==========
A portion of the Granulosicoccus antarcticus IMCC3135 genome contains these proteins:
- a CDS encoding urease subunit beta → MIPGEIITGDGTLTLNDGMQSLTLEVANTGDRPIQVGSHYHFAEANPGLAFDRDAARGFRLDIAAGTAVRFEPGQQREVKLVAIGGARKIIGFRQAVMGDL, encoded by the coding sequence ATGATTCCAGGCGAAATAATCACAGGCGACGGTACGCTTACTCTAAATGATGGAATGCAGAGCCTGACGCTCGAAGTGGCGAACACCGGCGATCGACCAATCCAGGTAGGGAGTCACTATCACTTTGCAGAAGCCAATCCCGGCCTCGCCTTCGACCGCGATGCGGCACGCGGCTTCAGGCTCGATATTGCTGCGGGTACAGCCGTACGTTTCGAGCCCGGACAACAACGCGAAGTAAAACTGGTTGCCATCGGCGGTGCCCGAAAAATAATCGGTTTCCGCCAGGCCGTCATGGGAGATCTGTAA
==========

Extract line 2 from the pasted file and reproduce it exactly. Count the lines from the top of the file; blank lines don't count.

- a CDS encoding urease subunit beta → MIPGEIITGDGTLTLNDGMQSLTLEVANTGDRPIQVGSHYHFAEANPGLAFDRDAARGFRLDIAAGTAVRFEPGQQREVKLVAIGGARKIIGFRQAVMGDL, encoded by the coding sequence ATGATTCCAGGCGAAATAATCACAGGCGACGGTACGCTTACTCTAAATGATGGAATGCAGAGCCTGACGCTCGAAGTGGCGAACACCGGCGATCGACCAATCCAGGTAGGGAGTCACTATCACTTTGCAGAAGCCAATCCCGGCCTCGCCTTCGACCGCGATGCGGCACGCGGCTTCAGGCTCGATATTGCTGCGGGTACAGCCGTACGTTTCGAGCCCGGACAACAACGCGAAGTAAAACTGGTTGCCATCGGCGGTGCCCGAAAAATAATCGGTTTCCGCCAGGCCGTCATGGGAGATCTGTAA